SMU violinist Eleanor Dunbar wins first prize at international competition

Student violinist Eleanor Dunbar has won the Eisemann International Young Artists String Competition.

Eleanor Dunbar

DALLAS (SMU) --- Eleanor Dunbar, a senior at SMU Meadows School of the Arts pursuing a Bachelor of Music degree in violin performance, won first prize in the Ann & Charles Eisemann International Young Artists String Competition held Jan. 16 at The University of Texas at Dallas.

Left to right: Judge Paul Kantor (Rice University), third place winner Ariana Nelson (Juilliard), first place winner Eleanor Dunbar (SMU), second place winner Michael Zyzak (TCU), Judge Jennifer Culp (San Francisco Conservatory of Music), Maestro Clay Couturiaux.
(Left to right) Judge Paul Kantor (Rice University), third place winner Ariana Nelson (Juilliard), first place winner Eleanor Dunbar (SMU), second place winner Michael Zyzak (TCU), Judge Jennifer Culp (San Francisco Conservatory of Music), and Maestro Clay Couturiaux.

The prize includes a cash award of $5,000 and a performance with the Richardson Symphony Orchestra. Dunbar will play the Sibelius Concerto in D minor, Op. 47 at the Richardson concert, which takes place March 5.

Dunbar won the top prize in the Eisemann competition with a performance of the Shostakovich Concerto #1 in A minor. She is a student of Emanuel Borok, international concert violinist and Distinguished Artist-in-Residence at the Meadows School.

Judges for the 2016 competition were Paul Kantor, professor of violin at the Shepherd School of Music at Rice University and Jennifer Culp, professor of violoncello, string and piano chamber music at the San Francisco Conservatory of Music.

The 19-year-old Dunbar has already begun to establish herself as a young artist. She grew up in Southern California, where she started her musical education at the age of three.  She studied with Gail Gerding Mellert before moving to Dallas. At 14, she received the grand prize at the Los Angeles Spotlight Awards in California. At 16, she won the L.A. Philharmonic Association Young Artists Competition, for which she was awarded a performance at Walt Disney Concert Hall in Los Angeles. Also at 16, she was accepted as a Young Artists Guild member and gave various solo recitals around California.

Dunbar had her first solo debut at age 11, performing the Mendelssohn Violin Concerto with the Asia America Youth Orchestra under Maestro David Benoit. Other solo performances included the Tchaikovsky Violin Concerto with the Asia America Symphony, also conducted by Maestro David Benoit, and the Bruch Violin Concerto with the Hollywood Bowl Orchestra under Maestro Thomas Wilkins. At 17, she won the general concerto competition at SMU, consisting of both undergraduate and graduate students of all ages, and performed the Tchaikovsky Violin Concerto with the Meadows Symphony Orchestra under Maestro Paul Phillips. Also at 17, she placed third in the Lynn Harrell Concerto Competition in Dallas.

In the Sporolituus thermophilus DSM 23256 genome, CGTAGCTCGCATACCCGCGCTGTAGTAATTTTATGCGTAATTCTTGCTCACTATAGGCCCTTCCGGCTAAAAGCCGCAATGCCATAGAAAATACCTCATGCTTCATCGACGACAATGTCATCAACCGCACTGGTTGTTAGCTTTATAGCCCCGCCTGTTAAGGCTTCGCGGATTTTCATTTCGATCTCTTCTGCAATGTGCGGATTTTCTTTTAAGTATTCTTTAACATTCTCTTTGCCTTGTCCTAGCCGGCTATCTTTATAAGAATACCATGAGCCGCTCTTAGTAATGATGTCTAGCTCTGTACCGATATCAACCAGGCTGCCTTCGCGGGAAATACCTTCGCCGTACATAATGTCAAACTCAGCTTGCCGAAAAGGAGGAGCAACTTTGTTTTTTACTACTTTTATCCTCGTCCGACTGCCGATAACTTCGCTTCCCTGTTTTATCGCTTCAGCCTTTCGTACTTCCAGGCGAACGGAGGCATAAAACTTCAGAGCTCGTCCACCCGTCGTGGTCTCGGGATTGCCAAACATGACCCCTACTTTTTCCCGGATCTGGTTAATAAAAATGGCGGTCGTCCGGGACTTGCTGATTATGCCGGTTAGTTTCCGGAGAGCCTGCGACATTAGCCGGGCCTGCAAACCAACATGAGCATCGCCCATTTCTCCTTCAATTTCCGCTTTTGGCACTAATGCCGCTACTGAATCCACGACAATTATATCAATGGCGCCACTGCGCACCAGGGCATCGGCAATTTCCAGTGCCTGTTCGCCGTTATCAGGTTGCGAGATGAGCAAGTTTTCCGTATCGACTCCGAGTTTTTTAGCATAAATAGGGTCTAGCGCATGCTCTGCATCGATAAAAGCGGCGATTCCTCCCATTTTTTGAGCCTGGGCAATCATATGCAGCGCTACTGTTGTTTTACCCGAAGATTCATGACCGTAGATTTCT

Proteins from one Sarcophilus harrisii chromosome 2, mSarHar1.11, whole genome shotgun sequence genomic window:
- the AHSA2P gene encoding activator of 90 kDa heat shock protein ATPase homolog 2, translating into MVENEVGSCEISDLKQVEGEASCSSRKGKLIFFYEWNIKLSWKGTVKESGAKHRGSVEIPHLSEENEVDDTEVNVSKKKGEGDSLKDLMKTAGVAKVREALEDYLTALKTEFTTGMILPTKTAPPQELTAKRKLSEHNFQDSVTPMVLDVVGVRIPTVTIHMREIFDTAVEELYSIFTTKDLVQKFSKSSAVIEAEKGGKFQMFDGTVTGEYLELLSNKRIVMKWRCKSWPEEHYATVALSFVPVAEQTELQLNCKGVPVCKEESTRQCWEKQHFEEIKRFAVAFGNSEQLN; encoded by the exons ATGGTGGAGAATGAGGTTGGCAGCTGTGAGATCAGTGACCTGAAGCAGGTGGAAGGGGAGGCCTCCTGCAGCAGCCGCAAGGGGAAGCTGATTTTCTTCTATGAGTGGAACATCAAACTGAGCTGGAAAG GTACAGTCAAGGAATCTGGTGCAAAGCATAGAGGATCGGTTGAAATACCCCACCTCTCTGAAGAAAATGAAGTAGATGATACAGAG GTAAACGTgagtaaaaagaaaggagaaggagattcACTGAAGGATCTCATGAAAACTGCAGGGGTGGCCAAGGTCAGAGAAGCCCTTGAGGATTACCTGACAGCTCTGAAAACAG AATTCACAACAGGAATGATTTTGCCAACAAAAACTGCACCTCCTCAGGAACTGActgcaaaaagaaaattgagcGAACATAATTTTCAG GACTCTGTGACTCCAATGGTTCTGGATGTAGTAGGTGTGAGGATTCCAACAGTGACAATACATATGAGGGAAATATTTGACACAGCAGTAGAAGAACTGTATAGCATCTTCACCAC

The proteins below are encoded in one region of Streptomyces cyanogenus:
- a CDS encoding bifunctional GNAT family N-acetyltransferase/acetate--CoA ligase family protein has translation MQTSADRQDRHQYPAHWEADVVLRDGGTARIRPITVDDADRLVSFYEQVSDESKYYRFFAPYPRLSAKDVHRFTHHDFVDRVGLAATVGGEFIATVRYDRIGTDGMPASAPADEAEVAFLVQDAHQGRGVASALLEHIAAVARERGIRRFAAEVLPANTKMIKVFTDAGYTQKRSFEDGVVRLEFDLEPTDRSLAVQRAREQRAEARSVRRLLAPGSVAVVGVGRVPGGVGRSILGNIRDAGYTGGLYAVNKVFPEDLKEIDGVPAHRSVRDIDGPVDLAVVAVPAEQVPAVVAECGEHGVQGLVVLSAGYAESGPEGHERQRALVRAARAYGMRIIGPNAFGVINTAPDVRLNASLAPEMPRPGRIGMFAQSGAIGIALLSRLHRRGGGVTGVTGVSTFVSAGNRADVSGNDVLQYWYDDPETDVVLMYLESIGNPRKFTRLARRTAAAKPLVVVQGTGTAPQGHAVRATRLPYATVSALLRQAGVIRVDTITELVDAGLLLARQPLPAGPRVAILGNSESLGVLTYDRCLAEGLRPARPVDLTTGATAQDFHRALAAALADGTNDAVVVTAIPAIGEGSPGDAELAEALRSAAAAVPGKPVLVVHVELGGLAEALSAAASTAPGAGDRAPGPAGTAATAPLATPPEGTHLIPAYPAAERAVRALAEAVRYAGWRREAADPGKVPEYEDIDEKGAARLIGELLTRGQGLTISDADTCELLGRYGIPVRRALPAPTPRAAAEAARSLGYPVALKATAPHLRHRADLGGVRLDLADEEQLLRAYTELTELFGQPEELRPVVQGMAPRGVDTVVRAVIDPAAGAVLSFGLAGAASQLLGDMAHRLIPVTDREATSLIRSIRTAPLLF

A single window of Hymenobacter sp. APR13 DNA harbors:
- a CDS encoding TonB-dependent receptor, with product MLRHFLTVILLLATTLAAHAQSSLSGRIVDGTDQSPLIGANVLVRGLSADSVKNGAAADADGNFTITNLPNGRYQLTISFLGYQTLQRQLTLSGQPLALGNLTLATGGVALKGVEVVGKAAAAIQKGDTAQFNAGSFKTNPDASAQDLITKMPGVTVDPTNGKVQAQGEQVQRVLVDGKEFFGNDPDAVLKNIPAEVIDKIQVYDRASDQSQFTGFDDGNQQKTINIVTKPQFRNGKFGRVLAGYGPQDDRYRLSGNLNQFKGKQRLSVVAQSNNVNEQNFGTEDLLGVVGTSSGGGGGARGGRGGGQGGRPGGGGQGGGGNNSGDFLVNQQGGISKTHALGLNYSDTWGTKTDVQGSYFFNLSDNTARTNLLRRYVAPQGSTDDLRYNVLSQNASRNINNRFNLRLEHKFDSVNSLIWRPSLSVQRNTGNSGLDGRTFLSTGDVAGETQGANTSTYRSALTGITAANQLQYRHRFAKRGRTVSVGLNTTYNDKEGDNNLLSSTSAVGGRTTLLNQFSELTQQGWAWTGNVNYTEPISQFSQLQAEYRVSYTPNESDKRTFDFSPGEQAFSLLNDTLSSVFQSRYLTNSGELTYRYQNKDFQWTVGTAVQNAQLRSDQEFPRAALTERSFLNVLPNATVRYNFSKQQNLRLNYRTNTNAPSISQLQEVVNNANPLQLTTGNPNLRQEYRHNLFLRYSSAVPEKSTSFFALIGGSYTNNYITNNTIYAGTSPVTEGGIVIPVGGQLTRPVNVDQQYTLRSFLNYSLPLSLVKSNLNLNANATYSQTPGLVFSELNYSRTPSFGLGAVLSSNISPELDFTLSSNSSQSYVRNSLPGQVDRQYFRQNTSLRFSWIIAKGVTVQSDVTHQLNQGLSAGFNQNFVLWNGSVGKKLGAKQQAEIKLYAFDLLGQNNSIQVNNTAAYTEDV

A recipient of the prestigious Presser Undergraduate Scholar Award, Dunbar has had the opportunity to take lessons from and collaborate with many artists such as Shmuel Ashkenasi, Andres Diaz, Ivry Gitlis, Paul Kantor, Ida Kavafian, Gustav Rivinius, Sylvia Rosenberg, Abram Shtern and Michael Tree. 

An avid chamber musician, Dunbar is also a founding member of the Cézanne Quartet, named the inaugural Peak Fellowship Ensemble-in-Residence at SMU Meadows from August 2015 through May 2017. The group enjoys an active performing career in North Texas; appearances in 2015 included the Bridge the Gap Chamber Series, the Meadows Virtuosi Players, the Texas Christian University CelloFest, the Open Classical Artist Series and Ensemble 75.

Dunbar plays on an 1896 Joseph Anthony Chanot made in London.

The Ann & Charles Eisemann International Young Artists Competition, formerly the Lennox Competition, is sponsored by the Richardson Symphony Orchestra and receives major funding through a generous gift from Ann and Charles Eisemann. It is open to music students aged 13 to 23. The purpose of the competition is to recognize talented young musicians and to give the young artists the opportunity to perform with the Richardson Symphony.

This is the second time in recent years that a Meadows student has won the award; cellist Santiago Cañón-Valencia received it as a graduate student in 2014.

The March 5 concert with the Richardson Symphony takes place at 8 p.m. at the Charles W. Eisemann Center for Performing Arts in Richardson. Tickets are $17-$87 and may be purchased by calling the Eisemann Center ticket office at 972-744-4650.

The next concert with the Cézanne Quartet will be held Saturday, April 23, at 7:30 p.m. in Caruth Auditorium, located in the Owen Arts Center, 6101 Bishop Blvd. on the SMU campus. Admission is free. For more information, call the Meadows ticket office at 214-768-2787.